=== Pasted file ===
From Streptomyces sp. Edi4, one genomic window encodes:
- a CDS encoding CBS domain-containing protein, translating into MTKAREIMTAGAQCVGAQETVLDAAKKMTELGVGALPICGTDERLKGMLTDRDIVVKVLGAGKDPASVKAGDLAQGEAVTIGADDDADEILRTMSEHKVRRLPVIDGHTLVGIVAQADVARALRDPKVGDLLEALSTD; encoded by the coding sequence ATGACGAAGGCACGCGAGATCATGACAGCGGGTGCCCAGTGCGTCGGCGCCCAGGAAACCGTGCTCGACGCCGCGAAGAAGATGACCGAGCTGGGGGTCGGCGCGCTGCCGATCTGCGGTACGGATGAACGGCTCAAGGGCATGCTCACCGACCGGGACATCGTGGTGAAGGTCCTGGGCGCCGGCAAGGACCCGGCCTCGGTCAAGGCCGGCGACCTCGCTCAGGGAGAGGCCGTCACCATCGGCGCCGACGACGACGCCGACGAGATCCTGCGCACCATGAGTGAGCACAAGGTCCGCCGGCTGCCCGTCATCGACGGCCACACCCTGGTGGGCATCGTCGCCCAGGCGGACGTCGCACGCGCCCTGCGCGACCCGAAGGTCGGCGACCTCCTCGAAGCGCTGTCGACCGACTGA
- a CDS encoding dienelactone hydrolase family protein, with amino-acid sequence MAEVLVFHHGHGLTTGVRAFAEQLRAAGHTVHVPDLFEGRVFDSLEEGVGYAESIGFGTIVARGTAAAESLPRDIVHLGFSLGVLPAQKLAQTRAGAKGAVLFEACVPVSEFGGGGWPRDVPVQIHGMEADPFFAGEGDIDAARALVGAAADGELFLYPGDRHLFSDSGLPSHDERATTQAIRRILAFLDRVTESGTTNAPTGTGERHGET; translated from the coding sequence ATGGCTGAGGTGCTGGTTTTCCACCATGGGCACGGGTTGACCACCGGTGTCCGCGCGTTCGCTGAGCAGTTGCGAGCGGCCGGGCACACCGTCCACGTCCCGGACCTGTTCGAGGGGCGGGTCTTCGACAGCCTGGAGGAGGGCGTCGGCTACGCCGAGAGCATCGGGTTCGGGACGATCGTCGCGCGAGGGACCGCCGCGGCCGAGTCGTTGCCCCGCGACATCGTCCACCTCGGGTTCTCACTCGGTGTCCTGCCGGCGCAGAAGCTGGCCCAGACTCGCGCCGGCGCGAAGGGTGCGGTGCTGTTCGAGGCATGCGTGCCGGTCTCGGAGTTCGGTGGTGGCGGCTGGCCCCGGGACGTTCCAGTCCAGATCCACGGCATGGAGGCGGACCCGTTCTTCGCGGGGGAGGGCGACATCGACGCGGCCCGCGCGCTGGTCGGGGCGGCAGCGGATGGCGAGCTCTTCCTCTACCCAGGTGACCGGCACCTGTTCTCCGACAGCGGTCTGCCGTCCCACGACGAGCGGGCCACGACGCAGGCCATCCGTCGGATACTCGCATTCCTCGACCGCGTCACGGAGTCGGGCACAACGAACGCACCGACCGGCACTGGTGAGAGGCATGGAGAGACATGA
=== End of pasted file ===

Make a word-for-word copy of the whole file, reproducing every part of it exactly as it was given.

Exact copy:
From Streptomyces sp. Edi4, one genomic window encodes:
- a CDS encoding CBS domain-containing protein, translating into MTKAREIMTAGAQCVGAQETVLDAAKKMTELGVGALPICGTDERLKGMLTDRDIVVKVLGAGKDPASVKAGDLAQGEAVTIGADDDADEILRTMSEHKVRRLPVIDGHTLVGIVAQADVARALRDPKVGDLLEALSTD; encoded by the coding sequence ATGACGAAGGCACGCGAGATCATGACAGCGGGTGCCCAGTGCGTCGGCGCCCAGGAAACCGTGCTCGACGCCGCGAAGAAGATGACCGAGCTGGGGGTCGGCGCGCTGCCGATCTGCGGTACGGATGAACGGCTCAAGGGCATGCTCACCGACCGGGACATCGTGGTGAAGGTCCTGGGCGCCGGCAAGGACCCGGCCTCGGTCAAGGCCGGCGACCTCGCTCAGGGAGAGGCCGTCACCATCGGCGCCGACGACGACGCCGACGAGATCCTGCGCACCATGAGTGAGCACAAGGTCCGCCGGCTGCCCGTCATCGACGGCCACACCCTGGTGGGCATCGTCGCCCAGGCGGACGTCGCACGCGCCCTGCGCGACCCGAAGGTCGGCGACCTCCTCGAAGCGCTGTCGACCGACTGA
- a CDS encoding dienelactone hydrolase family protein, with amino-acid sequence MAEVLVFHHGHGLTTGVRAFAEQLRAAGHTVHVPDLFEGRVFDSLEEGVGYAESIGFGTIVARGTAAAESLPRDIVHLGFSLGVLPAQKLAQTRAGAKGAVLFEACVPVSEFGGGGWPRDVPVQIHGMEADPFFAGEGDIDAARALVGAAADGELFLYPGDRHLFSDSGLPSHDERATTQAIRRILAFLDRVTESGTTNAPTGTGERHGET; translated from the coding sequence ATGGCTGAGGTGCTGGTTTTCCACCATGGGCACGGGTTGACCACCGGTGTCCGCGCGTTCGCTGAGCAGTTGCGAGCGGCCGGGCACACCGTCCACGTCCCGGACCTGTTCGAGGGGCGGGTCTTCGACAGCCTGGAGGAGGGCGTCGGCTACGCCGAGAGCATCGGGTTCGGGACGATCGTCGCGCGAGGGACCGCCGCGGCCGAGTCGTTGCCCCGCGACATCGTCCACCTCGGGTTCTCACTCGGTGTCCTGCCGGCGCAGAAGCTGGCCCAGACTCGCGCCGGCGCGAAGGGTGCGGTGCTGTTCGAGGCATGCGTGCCGGTCTCGGAGTTCGGTGGTGGCGGCTGGCCCCGGGACGTTCCAGTCCAGATCCACGGCATGGAGGCGGACCCGTTCTTCGCGGGGGAGGGCGACATCGACGCGGCCCGCGCGCTGGTCGGGGCGGCAGCGGATGGCGAGCTCTTCCTCTACCCAGGTGACCGGCACCTGTTCTCCGACAGCGGTCTGCCGTCCCACGACGAGCGGGCCACGACGCAGGCCATCCGTCGGATACTCGCATTCCTCGACCGCGTCACGGAGTCGGGCACAACGAACGCACCGACCGGCACTGGTGAGAGGCATGGAGAGACATGA